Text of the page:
Dancing to 'Almendra'
Picador, 2007 (2007)
Reviewed by Tim Davis
ravel back to Havana, Cuba, in 1957, and join narrator Joaquin Porrata, a reporter for Diario de la Marina, as he begins work on what turns out to be one of his most exciting and intriguing news stories.
sually assigned to interviewing singers, dancers, actors, and comedians, the twenty-two year old Cuban journalist is surprised when he is sent by his editor instead to report on the killing of a hippopotamus in the zoo. Someone at the zoo confidentially tells Porrata that the
of the exotic animal was, in fact, meant as a warning to the notorious mobster, Umberto Anastasia. Porrata knows, though, that Anastasia had already been gunned down in a barbershop in New York City, so the notion of the animal's death as a
seems either pathetically erroneous or humorously ill-timed. In any event, Porrata's instincts as a journalist tell him he may be on to an interesting story. After all, Porrata has always been fascinated by the world of organized criminals, many of whom consider Havana and its casinos to be their special Caribbean playground; now Porrata senses - quite correctly - that he is on the trail of something special.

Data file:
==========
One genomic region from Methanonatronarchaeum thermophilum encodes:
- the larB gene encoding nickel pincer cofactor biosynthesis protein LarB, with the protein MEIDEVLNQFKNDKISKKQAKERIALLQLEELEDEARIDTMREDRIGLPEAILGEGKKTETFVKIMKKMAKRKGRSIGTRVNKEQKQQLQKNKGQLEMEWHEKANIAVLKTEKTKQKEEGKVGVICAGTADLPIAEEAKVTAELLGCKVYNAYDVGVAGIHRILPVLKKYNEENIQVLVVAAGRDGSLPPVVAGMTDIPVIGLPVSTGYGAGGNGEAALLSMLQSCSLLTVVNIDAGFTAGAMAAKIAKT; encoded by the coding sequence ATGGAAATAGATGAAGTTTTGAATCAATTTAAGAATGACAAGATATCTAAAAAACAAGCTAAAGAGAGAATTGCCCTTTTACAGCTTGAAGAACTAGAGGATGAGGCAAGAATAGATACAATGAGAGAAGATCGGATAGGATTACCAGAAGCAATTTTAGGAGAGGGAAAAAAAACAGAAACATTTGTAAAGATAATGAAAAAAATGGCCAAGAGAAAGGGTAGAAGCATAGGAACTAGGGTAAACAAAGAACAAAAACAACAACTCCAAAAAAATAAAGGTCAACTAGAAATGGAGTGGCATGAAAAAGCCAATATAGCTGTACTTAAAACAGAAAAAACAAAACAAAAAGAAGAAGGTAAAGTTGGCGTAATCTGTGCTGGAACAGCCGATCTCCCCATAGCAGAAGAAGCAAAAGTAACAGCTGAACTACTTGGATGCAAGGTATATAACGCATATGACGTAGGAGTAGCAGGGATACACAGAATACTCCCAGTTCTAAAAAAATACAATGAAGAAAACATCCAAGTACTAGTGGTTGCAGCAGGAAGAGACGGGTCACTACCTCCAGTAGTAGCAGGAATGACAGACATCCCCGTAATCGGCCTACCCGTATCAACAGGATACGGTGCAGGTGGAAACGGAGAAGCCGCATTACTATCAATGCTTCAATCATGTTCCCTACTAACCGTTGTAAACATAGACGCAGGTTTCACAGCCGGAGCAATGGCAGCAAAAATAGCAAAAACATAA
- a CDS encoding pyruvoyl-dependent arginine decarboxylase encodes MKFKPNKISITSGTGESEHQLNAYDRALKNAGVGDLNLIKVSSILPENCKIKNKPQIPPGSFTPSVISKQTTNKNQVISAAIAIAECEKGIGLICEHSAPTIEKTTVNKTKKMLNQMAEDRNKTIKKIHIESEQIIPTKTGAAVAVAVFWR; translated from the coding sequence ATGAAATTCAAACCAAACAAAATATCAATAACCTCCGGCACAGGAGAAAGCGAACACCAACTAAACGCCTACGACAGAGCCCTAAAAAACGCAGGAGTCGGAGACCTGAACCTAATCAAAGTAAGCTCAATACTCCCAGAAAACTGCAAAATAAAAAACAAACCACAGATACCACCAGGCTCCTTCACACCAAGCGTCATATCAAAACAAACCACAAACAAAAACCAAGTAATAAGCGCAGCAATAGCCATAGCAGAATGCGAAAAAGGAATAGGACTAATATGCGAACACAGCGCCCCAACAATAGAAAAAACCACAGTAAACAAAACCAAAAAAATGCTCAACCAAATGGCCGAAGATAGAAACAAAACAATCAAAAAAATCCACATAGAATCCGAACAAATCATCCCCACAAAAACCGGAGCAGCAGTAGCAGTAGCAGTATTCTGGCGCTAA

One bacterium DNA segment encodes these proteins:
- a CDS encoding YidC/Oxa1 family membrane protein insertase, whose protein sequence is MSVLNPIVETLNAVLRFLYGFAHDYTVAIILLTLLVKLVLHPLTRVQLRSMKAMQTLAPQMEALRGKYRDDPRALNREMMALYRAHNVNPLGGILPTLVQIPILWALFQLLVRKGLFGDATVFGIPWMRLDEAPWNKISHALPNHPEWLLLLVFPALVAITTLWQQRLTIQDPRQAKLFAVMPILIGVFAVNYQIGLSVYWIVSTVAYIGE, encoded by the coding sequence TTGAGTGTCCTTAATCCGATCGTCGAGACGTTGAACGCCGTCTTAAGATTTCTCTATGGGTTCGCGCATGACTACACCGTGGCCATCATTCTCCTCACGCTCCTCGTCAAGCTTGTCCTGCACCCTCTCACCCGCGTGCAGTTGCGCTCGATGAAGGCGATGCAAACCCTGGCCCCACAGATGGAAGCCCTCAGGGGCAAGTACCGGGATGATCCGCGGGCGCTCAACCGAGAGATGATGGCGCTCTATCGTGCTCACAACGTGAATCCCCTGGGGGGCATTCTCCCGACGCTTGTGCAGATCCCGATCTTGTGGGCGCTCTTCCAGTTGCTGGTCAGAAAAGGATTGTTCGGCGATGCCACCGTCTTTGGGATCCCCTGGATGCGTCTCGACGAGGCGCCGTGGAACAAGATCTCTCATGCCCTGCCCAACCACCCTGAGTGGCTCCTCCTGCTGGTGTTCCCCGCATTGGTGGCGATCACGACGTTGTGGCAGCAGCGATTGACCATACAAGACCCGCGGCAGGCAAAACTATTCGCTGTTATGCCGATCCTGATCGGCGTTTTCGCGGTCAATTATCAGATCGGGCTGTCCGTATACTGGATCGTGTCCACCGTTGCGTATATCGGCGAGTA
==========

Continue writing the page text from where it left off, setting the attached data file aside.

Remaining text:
o, the wry and craft Porrata - one of modern fiction's most beguiling protagonists - begins looking into the connections between the hippopotamus and the mobster, and soon Porrata finds himself head-over-heels in the midst of an exotic tale of dangerous passions, murderous mobsters, and singular mysteries.
opulated with eccentric characters (including well-known mobsters - like Meyer Lansky - and a cameo appearance from movie-star George Raft) and remarkable in its stylish, fast-paced narrative, Mayra Montero's
Dancing to "Almendra"
is spellbinding and seductive (like the song included in the novel's title, '
a melody that could hypnotize the people who danced it
'). In a masterful translation from Edith Grossman (the award-winning translator of many works by major Spanish-language authors, including Gabriel Garcia-Marquez, Mario Vargas Llosa, and Miguel de Cervantes), Montero's cinematic and quirky tale of pre-revolutionary Cuba is absolutely fabulous fun.
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